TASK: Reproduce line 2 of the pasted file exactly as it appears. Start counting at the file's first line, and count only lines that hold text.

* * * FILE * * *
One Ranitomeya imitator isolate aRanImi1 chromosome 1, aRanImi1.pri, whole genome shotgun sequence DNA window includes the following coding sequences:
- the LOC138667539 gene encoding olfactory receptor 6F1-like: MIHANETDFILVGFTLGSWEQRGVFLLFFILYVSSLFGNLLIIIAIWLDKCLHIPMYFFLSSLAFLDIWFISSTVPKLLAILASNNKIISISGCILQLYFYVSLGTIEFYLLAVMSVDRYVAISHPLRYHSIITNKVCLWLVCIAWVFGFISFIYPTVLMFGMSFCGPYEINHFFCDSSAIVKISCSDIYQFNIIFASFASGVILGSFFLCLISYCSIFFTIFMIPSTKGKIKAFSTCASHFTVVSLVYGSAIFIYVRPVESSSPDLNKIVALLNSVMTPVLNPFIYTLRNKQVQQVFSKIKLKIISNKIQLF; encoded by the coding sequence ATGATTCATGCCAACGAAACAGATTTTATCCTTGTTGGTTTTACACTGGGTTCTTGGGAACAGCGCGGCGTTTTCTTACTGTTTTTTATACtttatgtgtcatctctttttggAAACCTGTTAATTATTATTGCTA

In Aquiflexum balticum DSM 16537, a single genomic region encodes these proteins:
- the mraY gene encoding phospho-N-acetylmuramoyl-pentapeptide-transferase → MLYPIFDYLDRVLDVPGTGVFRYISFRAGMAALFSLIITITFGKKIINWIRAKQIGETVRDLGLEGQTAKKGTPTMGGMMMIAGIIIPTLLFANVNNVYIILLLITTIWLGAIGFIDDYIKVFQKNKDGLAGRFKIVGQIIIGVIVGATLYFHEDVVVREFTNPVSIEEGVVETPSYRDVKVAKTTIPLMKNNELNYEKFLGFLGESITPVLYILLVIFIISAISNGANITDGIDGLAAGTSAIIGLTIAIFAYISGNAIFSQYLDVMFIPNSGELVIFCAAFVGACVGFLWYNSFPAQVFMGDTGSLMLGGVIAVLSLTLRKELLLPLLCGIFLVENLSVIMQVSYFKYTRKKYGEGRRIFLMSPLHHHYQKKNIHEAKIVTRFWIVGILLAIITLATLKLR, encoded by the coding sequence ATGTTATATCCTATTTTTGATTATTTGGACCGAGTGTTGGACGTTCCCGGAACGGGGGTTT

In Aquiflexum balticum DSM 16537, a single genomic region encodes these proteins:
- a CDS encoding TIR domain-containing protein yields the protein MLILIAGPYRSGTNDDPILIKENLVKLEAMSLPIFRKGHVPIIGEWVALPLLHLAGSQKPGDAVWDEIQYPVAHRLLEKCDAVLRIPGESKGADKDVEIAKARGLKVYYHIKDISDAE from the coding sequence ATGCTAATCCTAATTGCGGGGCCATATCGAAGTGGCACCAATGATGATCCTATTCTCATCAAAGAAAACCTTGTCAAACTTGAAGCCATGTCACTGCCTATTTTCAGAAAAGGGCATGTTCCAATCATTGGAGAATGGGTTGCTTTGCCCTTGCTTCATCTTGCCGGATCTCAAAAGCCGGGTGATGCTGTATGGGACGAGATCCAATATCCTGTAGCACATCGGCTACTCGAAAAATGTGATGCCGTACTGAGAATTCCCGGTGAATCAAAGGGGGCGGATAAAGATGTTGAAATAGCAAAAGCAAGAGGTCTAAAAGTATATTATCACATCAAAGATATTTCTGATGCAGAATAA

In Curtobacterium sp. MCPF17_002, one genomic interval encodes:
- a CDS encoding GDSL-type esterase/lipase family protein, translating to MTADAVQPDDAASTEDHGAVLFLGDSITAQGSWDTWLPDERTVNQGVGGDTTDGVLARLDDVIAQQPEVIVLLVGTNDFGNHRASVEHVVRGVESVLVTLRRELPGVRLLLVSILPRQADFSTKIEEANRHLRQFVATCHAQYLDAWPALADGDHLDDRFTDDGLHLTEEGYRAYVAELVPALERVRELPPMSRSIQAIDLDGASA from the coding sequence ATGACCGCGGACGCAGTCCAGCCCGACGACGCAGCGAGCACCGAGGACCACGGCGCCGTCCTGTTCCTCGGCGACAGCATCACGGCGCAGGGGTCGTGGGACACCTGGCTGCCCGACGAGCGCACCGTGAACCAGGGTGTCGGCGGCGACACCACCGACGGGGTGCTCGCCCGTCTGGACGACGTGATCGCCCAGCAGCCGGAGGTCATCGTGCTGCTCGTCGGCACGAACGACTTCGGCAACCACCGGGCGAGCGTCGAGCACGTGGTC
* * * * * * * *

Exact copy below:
- the LOC138667539 gene encoding olfactory receptor 6F1-like: MIHANETDFILVGFTLGSWEQRGVFLLFFILYVSSLFGNLLIIIAIWLDKCLHIPMYFFLSSLAFLDIWFISSTVPKLLAILASNNKIISISGCILQLYFYVSLGTIEFYLLAVMSVDRYVAISHPLRYHSIITNKVCLWLVCIAWVFGFISFIYPTVLMFGMSFCGPYEINHFFCDSSAIVKISCSDIYQFNIIFASFASGVILGSFFLCLISYCSIFFTIFMIPSTKGKIKAFSTCASHFTVVSLVYGSAIFIYVRPVESSSPDLNKIVALLNSVMTPVLNPFIYTLRNKQVQQVFSKIKLKIISNKIQLF; encoded by the coding sequence ATGATTCATGCCAACGAAACAGATTTTATCCTTGTTGGTTTTACACTGGGTTCTTGGGAACAGCGCGGCGTTTTCTTACTGTTTTTTATACtttatgtgtcatctctttttggAAACCTGTTAATTATTATTGCTA